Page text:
Smart cities’ critical infrastructure, economy, and governance are designed to sustainably improve the well-being of residents (U.S. Government Accountability Office [GAO], 2019). Critical infrastructures, such as energy, electricity grids, communications networks, transportation, and water systems, are digitally enhanced to provide smart services to city residents while ensuring security issues are well monitored and effectively addressed (GAO, 2019).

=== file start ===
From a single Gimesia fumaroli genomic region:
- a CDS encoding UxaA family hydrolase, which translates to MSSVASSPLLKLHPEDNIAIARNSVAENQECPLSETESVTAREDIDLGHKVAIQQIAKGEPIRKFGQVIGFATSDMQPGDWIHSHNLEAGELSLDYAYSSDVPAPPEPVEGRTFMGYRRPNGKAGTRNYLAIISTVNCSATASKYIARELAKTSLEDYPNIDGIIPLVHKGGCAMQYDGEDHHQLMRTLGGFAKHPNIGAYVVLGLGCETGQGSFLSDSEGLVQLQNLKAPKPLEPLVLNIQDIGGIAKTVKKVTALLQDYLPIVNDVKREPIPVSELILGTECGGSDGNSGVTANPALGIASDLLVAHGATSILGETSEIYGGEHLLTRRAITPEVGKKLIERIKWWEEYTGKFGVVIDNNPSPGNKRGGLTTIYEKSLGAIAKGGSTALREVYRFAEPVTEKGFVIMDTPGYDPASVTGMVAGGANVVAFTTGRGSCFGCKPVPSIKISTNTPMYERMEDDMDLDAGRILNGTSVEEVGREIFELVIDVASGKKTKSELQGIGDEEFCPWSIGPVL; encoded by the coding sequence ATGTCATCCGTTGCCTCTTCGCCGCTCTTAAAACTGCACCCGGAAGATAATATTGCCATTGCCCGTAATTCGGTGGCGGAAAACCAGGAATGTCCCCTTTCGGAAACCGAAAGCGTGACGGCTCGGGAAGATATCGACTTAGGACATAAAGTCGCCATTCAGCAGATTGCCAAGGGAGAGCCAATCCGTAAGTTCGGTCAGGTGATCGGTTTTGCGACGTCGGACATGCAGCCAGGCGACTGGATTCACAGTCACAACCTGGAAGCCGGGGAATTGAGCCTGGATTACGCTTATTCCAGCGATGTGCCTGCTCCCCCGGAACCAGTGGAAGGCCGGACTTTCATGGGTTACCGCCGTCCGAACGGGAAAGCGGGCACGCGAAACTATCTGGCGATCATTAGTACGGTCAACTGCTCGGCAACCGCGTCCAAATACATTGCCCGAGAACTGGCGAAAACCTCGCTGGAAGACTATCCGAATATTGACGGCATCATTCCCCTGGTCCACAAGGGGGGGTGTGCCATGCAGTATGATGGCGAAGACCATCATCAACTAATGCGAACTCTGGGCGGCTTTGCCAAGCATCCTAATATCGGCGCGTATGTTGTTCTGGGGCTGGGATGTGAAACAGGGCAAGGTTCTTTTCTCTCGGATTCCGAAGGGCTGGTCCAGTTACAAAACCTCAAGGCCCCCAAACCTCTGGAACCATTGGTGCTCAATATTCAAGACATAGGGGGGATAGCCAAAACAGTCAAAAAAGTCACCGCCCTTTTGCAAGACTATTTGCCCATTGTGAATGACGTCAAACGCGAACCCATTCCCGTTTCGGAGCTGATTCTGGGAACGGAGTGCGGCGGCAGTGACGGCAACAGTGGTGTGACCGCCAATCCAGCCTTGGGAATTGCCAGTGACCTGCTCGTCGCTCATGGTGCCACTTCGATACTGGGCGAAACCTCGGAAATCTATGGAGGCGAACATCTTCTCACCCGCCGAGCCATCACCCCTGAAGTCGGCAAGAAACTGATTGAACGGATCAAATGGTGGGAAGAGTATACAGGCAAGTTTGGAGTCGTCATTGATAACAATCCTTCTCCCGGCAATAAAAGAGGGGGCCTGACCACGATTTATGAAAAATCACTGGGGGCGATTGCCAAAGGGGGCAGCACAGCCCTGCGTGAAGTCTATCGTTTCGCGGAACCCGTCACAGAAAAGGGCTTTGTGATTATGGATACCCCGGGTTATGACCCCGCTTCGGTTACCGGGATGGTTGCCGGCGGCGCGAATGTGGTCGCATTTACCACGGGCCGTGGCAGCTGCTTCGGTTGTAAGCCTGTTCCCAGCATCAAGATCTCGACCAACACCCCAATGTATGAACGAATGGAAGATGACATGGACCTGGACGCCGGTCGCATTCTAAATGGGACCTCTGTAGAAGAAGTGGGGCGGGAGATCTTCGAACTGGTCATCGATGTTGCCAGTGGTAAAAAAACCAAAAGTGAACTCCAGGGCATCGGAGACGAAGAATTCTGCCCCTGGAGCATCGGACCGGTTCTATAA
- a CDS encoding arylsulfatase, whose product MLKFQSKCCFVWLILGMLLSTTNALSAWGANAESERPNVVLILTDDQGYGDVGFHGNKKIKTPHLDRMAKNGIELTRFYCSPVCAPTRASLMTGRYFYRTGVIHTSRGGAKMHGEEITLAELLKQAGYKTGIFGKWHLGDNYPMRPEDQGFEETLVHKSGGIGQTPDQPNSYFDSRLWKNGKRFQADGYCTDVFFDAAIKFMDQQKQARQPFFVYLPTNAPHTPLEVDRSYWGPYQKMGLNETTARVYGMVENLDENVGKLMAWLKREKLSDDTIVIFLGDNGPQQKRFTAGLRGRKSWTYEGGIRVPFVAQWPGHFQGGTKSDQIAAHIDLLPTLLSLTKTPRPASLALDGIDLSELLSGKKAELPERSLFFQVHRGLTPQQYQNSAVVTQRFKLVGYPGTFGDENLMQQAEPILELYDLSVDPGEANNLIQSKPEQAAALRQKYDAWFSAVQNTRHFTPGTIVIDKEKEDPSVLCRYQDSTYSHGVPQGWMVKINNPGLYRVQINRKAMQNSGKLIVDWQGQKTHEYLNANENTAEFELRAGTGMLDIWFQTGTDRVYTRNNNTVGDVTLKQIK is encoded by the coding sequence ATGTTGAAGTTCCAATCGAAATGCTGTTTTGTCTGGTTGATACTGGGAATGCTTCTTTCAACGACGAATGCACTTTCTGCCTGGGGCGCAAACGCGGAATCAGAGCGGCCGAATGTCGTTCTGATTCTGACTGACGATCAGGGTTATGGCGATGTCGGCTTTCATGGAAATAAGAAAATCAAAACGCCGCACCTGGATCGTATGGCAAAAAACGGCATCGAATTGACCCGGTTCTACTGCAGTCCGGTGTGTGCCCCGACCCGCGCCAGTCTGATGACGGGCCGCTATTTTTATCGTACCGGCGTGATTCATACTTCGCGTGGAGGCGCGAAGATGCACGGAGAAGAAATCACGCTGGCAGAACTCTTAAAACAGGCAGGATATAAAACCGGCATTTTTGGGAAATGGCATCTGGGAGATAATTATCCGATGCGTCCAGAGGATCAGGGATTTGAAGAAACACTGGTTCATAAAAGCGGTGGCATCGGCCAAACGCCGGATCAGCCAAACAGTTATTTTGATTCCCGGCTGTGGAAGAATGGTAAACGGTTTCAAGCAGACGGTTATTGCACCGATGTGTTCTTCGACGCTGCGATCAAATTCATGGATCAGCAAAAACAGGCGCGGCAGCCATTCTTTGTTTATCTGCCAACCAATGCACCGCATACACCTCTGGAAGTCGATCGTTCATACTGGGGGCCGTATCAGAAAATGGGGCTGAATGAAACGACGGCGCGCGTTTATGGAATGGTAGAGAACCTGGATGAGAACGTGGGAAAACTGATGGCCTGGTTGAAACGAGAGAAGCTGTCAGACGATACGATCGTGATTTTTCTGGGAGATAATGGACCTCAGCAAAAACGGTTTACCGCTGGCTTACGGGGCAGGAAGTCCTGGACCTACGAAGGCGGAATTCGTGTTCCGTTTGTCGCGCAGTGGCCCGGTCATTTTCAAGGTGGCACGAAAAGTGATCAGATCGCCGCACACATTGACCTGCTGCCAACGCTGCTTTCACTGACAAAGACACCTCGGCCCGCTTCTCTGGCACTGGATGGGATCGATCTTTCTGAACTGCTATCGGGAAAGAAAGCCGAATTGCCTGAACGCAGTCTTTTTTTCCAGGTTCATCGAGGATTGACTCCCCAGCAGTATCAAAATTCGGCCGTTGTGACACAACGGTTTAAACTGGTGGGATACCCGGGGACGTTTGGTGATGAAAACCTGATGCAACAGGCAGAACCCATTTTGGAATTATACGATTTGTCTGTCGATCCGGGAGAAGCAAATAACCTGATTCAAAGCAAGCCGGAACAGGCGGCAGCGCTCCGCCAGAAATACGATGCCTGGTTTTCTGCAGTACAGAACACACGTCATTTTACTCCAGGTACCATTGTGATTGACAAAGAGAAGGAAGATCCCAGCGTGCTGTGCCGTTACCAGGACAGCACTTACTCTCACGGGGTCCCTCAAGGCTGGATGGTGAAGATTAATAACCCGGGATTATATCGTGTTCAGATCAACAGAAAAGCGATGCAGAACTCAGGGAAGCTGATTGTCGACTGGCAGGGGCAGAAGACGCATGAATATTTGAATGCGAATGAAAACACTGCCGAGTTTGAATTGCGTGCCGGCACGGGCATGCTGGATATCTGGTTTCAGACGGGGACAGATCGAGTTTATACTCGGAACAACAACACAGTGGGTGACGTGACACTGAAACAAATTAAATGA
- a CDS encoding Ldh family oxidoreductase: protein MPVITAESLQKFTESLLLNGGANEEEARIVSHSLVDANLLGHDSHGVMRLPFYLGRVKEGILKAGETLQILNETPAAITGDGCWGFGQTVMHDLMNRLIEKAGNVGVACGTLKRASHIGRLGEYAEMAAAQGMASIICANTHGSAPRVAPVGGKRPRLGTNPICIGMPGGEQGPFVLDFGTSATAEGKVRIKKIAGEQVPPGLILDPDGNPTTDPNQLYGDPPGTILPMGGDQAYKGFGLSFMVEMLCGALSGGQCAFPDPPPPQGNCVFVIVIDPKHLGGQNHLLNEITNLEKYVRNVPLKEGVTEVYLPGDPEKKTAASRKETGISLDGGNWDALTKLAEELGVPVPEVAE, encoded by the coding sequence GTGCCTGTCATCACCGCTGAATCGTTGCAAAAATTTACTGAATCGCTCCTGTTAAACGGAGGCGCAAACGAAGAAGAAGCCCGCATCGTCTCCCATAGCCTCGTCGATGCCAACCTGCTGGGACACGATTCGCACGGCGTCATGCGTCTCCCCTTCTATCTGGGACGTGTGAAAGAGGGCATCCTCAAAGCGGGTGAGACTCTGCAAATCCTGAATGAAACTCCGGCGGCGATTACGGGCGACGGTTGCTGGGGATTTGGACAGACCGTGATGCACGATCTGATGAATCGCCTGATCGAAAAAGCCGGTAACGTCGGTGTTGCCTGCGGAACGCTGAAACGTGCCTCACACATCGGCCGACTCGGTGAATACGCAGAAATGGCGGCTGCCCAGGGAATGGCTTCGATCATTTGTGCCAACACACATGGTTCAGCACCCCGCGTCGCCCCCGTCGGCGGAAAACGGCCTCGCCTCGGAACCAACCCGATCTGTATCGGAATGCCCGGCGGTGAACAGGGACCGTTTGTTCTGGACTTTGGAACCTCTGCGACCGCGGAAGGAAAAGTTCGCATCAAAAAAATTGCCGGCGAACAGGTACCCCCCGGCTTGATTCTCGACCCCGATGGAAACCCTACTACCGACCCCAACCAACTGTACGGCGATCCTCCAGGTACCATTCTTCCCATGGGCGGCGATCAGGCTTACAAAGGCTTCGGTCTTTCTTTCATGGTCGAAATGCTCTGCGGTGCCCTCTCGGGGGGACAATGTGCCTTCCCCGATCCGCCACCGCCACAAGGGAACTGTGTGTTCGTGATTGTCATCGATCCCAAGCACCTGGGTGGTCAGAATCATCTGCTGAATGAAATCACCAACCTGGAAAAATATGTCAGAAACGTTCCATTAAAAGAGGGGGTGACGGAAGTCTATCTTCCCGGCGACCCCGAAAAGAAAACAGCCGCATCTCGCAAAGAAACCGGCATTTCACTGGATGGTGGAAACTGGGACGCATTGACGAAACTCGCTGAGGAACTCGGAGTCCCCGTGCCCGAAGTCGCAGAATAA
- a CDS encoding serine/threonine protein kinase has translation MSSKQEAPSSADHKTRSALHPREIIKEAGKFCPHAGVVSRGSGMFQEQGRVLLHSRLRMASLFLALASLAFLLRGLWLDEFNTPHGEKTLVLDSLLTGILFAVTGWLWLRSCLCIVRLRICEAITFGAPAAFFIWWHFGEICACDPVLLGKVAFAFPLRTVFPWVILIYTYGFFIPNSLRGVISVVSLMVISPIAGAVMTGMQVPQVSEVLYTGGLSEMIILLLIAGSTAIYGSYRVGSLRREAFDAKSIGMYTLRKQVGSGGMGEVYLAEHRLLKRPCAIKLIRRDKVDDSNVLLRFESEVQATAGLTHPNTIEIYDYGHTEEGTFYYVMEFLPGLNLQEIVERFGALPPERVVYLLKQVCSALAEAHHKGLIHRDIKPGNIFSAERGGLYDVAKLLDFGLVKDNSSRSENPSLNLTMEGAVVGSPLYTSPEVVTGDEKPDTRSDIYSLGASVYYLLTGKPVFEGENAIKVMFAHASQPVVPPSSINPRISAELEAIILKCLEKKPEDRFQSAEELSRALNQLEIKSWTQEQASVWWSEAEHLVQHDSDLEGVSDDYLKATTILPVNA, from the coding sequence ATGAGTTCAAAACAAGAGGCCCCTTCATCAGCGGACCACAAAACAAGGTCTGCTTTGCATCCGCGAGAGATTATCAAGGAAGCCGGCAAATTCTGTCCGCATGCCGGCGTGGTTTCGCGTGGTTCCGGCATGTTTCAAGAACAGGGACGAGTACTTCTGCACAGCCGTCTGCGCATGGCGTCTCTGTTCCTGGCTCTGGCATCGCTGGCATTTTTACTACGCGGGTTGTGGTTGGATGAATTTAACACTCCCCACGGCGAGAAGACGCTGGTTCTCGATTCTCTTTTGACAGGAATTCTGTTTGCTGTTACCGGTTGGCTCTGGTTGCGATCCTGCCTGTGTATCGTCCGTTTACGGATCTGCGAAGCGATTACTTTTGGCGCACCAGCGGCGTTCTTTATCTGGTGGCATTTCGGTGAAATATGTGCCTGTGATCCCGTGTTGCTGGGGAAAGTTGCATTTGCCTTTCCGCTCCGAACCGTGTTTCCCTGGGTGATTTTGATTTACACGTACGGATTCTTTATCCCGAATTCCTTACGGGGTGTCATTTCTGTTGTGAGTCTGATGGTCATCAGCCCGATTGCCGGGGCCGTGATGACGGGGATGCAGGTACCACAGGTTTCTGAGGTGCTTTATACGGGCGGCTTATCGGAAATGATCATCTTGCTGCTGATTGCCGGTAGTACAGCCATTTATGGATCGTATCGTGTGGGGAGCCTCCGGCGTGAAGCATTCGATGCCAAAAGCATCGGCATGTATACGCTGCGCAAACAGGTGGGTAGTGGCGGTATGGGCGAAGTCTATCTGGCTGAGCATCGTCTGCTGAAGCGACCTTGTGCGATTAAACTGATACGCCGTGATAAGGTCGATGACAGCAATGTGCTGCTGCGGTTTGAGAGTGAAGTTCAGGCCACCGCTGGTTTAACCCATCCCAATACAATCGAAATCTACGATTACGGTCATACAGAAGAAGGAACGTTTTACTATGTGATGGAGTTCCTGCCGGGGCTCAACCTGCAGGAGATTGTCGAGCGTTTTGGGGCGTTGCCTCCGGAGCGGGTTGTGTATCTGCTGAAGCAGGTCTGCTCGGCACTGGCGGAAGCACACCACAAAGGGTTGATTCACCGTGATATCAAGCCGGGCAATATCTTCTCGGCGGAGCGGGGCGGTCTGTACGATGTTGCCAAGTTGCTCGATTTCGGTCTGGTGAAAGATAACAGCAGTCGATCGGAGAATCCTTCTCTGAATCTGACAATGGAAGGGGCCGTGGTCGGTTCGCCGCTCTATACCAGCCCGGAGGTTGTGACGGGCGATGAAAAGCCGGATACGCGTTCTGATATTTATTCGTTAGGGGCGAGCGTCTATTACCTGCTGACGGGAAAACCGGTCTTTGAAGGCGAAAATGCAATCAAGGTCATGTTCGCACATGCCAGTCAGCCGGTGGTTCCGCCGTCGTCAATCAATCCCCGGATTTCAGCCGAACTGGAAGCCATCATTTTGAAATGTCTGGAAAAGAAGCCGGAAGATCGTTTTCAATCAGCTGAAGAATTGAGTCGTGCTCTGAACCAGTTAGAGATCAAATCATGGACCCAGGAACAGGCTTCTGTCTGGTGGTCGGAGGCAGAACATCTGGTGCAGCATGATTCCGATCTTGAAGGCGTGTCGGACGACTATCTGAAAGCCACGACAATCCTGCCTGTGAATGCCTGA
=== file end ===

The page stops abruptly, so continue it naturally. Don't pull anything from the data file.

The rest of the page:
The smart city concept is readily applicable for military installations, and their neighboring communities, as military bases and cities may share residents, physical infrastructures, employment opportunities, and the provision of a broad range of services (Sharma & Raglin, 2019; CSIAC, 2020). This article illustrates how the smart city concept and especially regional secure cloud architectures can be applied in the military environment and in mixed civilian-military contexts as well (McKnight, 2020). For example, integrating a federated secure cloud architecture can lessen the risks of ransomware and other malicious cyber threats and brings other benefits by increasing visibility for the base commander into all digital and cyber-physical systems operating on the base (AFCEA, 2020; Lee, Bohn, & Michel, NIST-SP 500-XXX, 2019). Of course, critical differences exist between cities and military bases. Military installations exist to train and house soldiers for peaceful and combat operations at home and in foreign countries. Bases also provide operational and logistical support for these missions. Because of their mission, military bases require a heightened level of cybersecurity; classified systems are beyond the scope of this article.